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Catholics tormented by Biden’s religious exemption policy on vaccines
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Catholics tormented by Biden’s religious exemption policy on vaccines

Sean Salai

Sean Salai

The Biden administration’s requirement that church leaders decide who gets a religious exemption to COVID-19 vaccine mandates has created a crisis of conscience for Catholics, dividing their bishops and sparking outcry among some first amendment scholars.

In recent weeks, various U.S. bishops have taken positions at odds with each other on granting the exemptions, dividing their flocks bitterly and suggesting that the faithful might simply hop jurisdictions to get a dispensation.

The bishops of Philadelphia, Chicago, San Diego, and New York City have all forbidden their priests from granting religious exemptions to churchgoers who ask for them. But others, including all four Catholic bishops in Colorado, have issued statements praising the government’s allowance for exemptions and encouraging their pastors to consider all requests.

In the midst of the resulting infighting that has erupted among Catholics about whether to vaccinate, some first amendment legal scholars have blamed the nation’s second Catholic president for tormenting his coreligionists by taking away their sense of moral autonomy in the matter.

“The U.S. Supreme Court has made clear that the First Amendment forbids the government from attacking an individual’s religious belief just because it may not conform to the dictates of a particular church or its leaders,” said Peter Breen, vice president and senior counsel at the Thomas More Society, a Chicago-based religious freedom advocacy group.

Breen, a former Illinois state representative for the 48th district from 2015 to 2019, said the Supreme Court established in the 1989 case Frazee v. Illinois Department of Employment Security that a worker could not be denied unemployment for refusing to work on Sunday for religious reasons, providing a precedent to challenge Biden’s policy.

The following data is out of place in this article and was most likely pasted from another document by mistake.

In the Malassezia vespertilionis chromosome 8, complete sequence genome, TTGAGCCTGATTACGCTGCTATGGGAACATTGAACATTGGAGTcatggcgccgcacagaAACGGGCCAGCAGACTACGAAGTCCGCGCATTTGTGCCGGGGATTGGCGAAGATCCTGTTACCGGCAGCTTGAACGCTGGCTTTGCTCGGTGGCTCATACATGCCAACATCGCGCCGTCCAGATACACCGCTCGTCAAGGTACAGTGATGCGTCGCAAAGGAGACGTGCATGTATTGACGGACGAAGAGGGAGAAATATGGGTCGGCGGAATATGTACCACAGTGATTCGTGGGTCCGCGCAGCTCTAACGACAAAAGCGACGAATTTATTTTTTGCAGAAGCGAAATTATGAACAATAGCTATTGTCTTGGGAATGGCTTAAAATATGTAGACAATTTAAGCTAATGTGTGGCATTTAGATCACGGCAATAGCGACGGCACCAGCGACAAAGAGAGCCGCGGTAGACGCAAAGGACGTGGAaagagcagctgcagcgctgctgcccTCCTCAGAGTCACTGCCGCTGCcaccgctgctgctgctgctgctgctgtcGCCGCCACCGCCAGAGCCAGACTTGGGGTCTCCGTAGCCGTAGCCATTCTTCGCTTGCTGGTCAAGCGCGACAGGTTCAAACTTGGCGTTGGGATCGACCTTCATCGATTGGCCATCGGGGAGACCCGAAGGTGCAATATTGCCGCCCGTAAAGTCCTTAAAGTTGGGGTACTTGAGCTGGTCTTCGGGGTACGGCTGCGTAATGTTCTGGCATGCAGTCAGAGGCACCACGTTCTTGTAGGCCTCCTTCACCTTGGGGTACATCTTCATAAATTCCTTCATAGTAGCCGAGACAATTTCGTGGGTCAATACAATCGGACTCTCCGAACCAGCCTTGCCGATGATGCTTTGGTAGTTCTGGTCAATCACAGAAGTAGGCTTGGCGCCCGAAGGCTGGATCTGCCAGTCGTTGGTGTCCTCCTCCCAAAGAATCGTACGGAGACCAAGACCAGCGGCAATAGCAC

He added that Biden’s policy of requiring Catholics to get “a note from the pastor” to avoid vaccine mandates seemed hostile to the spirit of the First Amendment of the U.S. Constitution, a “first freedom” that protects the free exercise of believers’ consciences even from their own religious leaders.

Kathryn Jean Lopez, the editor-at-large of National Review Online and a Catholic author, said bishops forbidding religious exemptions have caused particular pain to a female acquaintance who had an abortion and “feels it would be an insult to God to turn around and benefit from another child’s death.”

“This does seem to be another way we are chipping away at conscience rights in the United States,” Lopez said of Biden’s policy. 

For many Catholics, the objection to the vaccines arises from researchers using fetal stem cells in their testing and production, violating church teaching on abortion by creating and destroying human live for laboratory purposes.

Church leaders have declared the Modern and Pfizer vaccines less objectionable than the Johnson & Johnson vaccine because the former used stem cells only in testing, whereas the latter used them in both testing and production. Church leaders have also said the latter is morally acceptable if no others are available.

The United States Conference of Catholic Bishops (U.S.C.C.B.) and the Vatican have encouraged Catholics to get vaccinated, with Pope Francis even participating in a recent public service announcement promoting the vaccines.

But last December, the Vatican’s Congregation for the Doctrine of the Faith (CDF) ruled with the approval of Pope Francis that vaccination against COVID-19 is not a moral obligation.

Sean Salai writes about politics and religion in Washington, D.C. He wrote this for InsideSources. The opinions are the writer's.

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